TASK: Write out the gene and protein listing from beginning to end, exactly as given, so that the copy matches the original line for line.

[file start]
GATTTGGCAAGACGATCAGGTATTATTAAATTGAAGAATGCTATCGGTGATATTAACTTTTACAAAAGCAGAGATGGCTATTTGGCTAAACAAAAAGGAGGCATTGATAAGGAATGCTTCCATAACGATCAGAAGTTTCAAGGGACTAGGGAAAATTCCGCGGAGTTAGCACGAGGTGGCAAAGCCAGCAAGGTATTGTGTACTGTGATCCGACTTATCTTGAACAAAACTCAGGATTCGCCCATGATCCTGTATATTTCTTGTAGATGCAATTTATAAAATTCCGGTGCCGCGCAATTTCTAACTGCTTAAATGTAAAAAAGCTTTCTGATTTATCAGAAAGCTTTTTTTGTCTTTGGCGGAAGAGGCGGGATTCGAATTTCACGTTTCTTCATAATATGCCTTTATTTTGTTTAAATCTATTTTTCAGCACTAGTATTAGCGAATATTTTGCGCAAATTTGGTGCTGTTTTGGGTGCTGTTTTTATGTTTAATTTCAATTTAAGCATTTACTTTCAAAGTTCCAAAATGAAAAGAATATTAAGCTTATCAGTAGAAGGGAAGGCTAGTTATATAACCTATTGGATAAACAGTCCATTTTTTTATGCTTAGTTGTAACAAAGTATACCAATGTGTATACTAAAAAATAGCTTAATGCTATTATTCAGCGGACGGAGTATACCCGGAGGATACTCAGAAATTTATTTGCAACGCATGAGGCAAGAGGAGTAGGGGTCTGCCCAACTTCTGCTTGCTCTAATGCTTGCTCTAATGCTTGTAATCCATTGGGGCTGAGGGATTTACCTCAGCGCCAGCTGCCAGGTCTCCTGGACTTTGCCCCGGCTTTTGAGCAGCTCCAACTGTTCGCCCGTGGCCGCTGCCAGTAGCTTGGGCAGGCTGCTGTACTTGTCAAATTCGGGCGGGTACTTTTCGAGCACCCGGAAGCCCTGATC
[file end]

GATTTGGCAAGACGATCAGGTATTATTAAATTGAAGAATGCTATCGGTGATATTAACTTTTACAAAAGCAGAGATGGCTATTTGGCTAAACAAAAAGGAGGCATTGATAAGGAATGCTTCCATAACGATCAGAAGTTTCAAGGGACTAGGGAAAATTCCGCGGAGTTAGCACGAGGTGGCAAAGCCAGCAAGGTATTGTGTACTGTGATCCGACTTATCTTGAACAAAACTCAGGATTCGCCCATGATCCTGTATATTTCTTGTAGATGCAATTTATAAAATTCCGGTGCCGCGCAATTTCTAACTGCTTAAATGTAAAAAAGCTTTCTGATTTATCAGAAAGCTTTTTTTGTCTTTGGCGGAAGAGGCGGGATTCGAATTTCACGTTTCTTCATAATATGCCTTTATTTTGTTTAAATCTATTTTTCAGCACTAGTATTAGCGAATATTTTGCGCAAATTTGGTGCTGTTTTGGGTGCTGTTTTTATGTTTAATTTCAATTTAAGCATTTACTTTCAAAGTTCCAAAATGAAAAGAATATTAAGCTTATCAGTAGAAGGGAAGGCTAGTTATATAACCTATTGGATAAACAGTCCATTTTTTTATGCTTAGTTGTAACAAAGTATACCAATGTGTATACTAAAAAATAGCTTAATGCTATTATTCAGCGGACGGAGTATACCCGGAGGATACTCAGAAATTTATTTGCAACGCATGAGGCAAGAGGAGTAGGGGTCTGCCCAACTTCTGCTTGCTCTAATGCTTGCTCTAATGCTTGTAATCCATTGGGGCTGAGGGATTTACCTCAGCGCCAGCTGCCAGGTCTCCTGGACTTTGCCCCGGCTTTTGAGCAGCTCCAACTGTTCGCCCGTGGCCGCTGCCAGTAGCTTGGGCAGGCTGCTGTACTTGTCAAATTCGGGCGGGTACTTTTCGAGCACCCGGAAGCCCTGATC